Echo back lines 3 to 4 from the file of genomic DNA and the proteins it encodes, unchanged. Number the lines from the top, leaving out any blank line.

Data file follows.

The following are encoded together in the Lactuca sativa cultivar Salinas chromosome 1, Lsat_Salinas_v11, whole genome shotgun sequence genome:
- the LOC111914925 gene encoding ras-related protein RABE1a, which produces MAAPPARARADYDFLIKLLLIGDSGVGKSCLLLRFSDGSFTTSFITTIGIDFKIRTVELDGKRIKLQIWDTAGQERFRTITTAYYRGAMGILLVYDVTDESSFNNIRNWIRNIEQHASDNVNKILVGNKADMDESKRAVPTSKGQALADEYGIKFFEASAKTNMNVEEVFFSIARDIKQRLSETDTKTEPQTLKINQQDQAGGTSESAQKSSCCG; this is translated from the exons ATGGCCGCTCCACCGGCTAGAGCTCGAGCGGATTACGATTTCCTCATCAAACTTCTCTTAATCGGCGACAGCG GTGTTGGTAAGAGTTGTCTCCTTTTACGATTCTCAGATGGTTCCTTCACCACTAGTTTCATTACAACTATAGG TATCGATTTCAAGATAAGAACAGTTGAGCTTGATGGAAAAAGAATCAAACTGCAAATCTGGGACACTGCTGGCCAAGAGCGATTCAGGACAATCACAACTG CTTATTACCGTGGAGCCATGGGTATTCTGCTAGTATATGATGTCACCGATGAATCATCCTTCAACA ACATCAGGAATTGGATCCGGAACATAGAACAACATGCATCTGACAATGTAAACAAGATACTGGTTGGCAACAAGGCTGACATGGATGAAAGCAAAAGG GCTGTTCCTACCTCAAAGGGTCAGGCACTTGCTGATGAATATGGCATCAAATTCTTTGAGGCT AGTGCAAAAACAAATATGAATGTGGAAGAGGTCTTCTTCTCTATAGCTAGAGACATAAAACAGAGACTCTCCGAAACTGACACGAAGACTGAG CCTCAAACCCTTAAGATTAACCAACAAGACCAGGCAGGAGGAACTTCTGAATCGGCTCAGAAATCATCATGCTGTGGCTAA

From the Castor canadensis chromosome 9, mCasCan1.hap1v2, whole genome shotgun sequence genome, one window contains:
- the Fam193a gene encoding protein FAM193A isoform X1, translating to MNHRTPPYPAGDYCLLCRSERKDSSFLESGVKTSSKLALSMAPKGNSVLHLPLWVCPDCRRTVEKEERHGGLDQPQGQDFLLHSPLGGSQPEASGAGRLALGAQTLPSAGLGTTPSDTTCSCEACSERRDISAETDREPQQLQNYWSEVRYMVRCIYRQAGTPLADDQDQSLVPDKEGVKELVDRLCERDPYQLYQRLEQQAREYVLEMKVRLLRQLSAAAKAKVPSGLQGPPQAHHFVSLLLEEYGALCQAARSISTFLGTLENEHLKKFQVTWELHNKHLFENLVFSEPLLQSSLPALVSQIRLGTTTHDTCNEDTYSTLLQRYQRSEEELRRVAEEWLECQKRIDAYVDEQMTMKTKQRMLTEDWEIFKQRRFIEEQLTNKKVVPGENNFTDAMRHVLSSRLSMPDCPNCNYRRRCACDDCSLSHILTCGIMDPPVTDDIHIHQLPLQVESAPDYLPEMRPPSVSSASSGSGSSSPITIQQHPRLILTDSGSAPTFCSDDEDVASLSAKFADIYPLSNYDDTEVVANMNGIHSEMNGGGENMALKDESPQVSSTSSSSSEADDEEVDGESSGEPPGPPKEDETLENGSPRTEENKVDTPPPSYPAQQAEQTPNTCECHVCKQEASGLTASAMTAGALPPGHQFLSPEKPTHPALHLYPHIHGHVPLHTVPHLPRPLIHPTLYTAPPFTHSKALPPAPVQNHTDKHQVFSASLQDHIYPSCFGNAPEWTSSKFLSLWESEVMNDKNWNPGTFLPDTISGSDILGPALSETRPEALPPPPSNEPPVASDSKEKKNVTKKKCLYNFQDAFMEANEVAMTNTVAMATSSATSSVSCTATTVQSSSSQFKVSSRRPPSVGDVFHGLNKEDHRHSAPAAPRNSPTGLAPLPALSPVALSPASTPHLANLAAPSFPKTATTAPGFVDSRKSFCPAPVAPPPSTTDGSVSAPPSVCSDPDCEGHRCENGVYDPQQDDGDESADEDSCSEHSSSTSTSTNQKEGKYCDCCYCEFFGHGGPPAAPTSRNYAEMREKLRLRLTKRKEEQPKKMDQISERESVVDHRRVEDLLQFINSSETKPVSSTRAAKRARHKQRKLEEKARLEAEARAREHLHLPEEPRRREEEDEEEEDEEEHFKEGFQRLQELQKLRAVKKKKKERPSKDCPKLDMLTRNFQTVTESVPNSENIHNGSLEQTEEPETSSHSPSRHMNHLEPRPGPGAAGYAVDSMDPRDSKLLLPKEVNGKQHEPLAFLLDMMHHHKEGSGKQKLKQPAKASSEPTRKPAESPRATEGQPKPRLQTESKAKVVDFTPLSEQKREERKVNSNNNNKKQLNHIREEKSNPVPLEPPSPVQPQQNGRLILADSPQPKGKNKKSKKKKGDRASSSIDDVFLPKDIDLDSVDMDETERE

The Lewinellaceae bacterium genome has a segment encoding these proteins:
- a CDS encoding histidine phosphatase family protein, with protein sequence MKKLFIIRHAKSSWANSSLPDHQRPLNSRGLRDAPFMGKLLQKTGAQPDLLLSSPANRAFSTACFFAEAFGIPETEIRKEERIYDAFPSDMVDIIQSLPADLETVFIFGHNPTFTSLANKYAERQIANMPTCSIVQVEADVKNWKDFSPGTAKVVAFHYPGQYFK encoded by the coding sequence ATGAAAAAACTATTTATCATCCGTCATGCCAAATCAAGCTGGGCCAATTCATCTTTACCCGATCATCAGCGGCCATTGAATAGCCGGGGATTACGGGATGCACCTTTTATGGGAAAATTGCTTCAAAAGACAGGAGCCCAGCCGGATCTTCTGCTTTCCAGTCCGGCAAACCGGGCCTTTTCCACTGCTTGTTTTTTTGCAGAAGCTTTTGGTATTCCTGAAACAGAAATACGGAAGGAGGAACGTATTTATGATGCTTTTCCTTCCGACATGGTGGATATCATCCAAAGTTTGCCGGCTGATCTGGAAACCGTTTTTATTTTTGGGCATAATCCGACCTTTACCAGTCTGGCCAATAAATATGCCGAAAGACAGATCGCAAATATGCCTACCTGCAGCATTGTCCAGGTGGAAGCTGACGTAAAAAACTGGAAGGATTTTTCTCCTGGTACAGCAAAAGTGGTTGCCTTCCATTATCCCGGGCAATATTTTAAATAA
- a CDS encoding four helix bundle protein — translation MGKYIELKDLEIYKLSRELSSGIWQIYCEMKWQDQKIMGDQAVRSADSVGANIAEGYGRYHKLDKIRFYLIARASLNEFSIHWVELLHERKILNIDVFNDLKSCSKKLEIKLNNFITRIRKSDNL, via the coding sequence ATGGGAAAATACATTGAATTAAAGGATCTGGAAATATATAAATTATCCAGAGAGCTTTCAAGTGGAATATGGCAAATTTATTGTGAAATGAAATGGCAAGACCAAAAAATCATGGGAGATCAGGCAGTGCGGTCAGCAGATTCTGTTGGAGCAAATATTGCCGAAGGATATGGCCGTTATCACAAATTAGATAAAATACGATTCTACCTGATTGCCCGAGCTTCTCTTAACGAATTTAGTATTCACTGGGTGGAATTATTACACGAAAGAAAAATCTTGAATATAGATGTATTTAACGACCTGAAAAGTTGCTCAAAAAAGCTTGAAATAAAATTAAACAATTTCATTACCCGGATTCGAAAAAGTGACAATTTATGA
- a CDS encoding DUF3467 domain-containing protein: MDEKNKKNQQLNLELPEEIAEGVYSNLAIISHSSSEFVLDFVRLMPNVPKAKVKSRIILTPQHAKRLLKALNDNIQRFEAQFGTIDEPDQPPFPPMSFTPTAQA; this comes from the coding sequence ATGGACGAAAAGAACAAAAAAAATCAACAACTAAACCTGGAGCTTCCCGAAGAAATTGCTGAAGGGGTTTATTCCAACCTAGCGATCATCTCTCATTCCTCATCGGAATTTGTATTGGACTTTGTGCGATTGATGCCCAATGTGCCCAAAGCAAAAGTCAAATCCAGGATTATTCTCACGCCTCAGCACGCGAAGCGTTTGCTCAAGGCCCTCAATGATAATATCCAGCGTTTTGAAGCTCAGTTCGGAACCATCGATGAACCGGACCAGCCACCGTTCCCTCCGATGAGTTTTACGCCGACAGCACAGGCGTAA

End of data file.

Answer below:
From the Castor canadensis chromosome 9, mCasCan1.hap1v2, whole genome shotgun sequence genome, one window contains:
- the Fam193a gene encoding protein FAM193A isoform X1, translating to MNHRTPPYPAGDYCLLCRSERKDSSFLESGVKTSSKLALSMAPKGNSVLHLPLWVCPDCRRTVEKEERHGGLDQPQGQDFLLHSPLGGSQPEASGAGRLALGAQTLPSAGLGTTPSDTTCSCEACSERRDISAETDREPQQLQNYWSEVRYMVRCIYRQAGTPLADDQDQSLVPDKEGVKELVDRLCERDPYQLYQRLEQQAREYVLEMKVRLLRQLSAAAKAKVPSGLQGPPQAHHFVSLLLEEYGALCQAARSISTFLGTLENEHLKKFQVTWELHNKHLFENLVFSEPLLQSSLPALVSQIRLGTTTHDTCNEDTYSTLLQRYQRSEEELRRVAEEWLECQKRIDAYVDEQMTMKTKQRMLTEDWEIFKQRRFIEEQLTNKKVVPGENNFTDAMRHVLSSRLSMPDCPNCNYRRRCACDDCSLSHILTCGIMDPPVTDDIHIHQLPLQVESAPDYLPEMRPPSVSSASSGSGSSSPITIQQHPRLILTDSGSAPTFCSDDEDVASLSAKFADIYPLSNYDDTEVVANMNGIHSEMNGGGENMALKDESPQVSSTSSSSSEADDEEVDGESSGEPPGPPKEDETLENGSPRTEENKVDTPPPSYPAQQAEQTPNTCECHVCKQEASGLTASAMTAGALPPGHQFLSPEKPTHPALHLYPHIHGHVPLHTVPHLPRPLIHPTLYTAPPFTHSKALPPAPVQNHTDKHQVFSASLQDHIYPSCFGNAPEWTSSKFLSLWESEVMNDKNWNPGTFLPDTISGSDILGPALSETRPEALPPPPSNEPPVASDSKEKKNVTKKKCLYNFQDAFMEANEVAMTNTVAMATSSATSSVSCTATTVQSSSSQFKVSSRRPPSVGDVFHGLNKEDHRHSAPAAPRNSPTGLAPLPALSPVALSPASTPHLANLAAPSFPKTATTAPGFVDSRKSFCPAPVAPPPSTTDGSVSAPPSVCSDPDCEGHRCENGVYDPQQDDGDESADEDSCSEHSSSTSTSTNQKEGKYCDCCYCEFFGHGGPPAAPTSRNYAEMREKLRLRLTKRKEEQPKKMDQISERESVVDHRRVEDLLQFINSSETKPVSSTRAAKRARHKQRKLEEKARLEAEARAREHLHLPEEPRRREEEDEEEEDEEEHFKEGFQRLQELQKLRAVKKKKKERPSKDCPKLDMLTRNFQTVTESVPNSENIHNGSLEQTEEPETSSHSPSRHMNHLEPRPGPGAAGYAVDSMDPRDSKLLLPKEVNGKQHEPLAFLLDMMHHHKEGSGKQKLKQPAKASSEPTRKPAESPRATEGQPKPRLQTESKAKVVDFTPLSEQKREERKVNSNNNNKKQLNHIREEKSNPVPLEPPSPVQPQQNGRLILADSPQPKGKNKKSKKKKGDRASSSIDDVFLPKDIDLDSVDMDETERE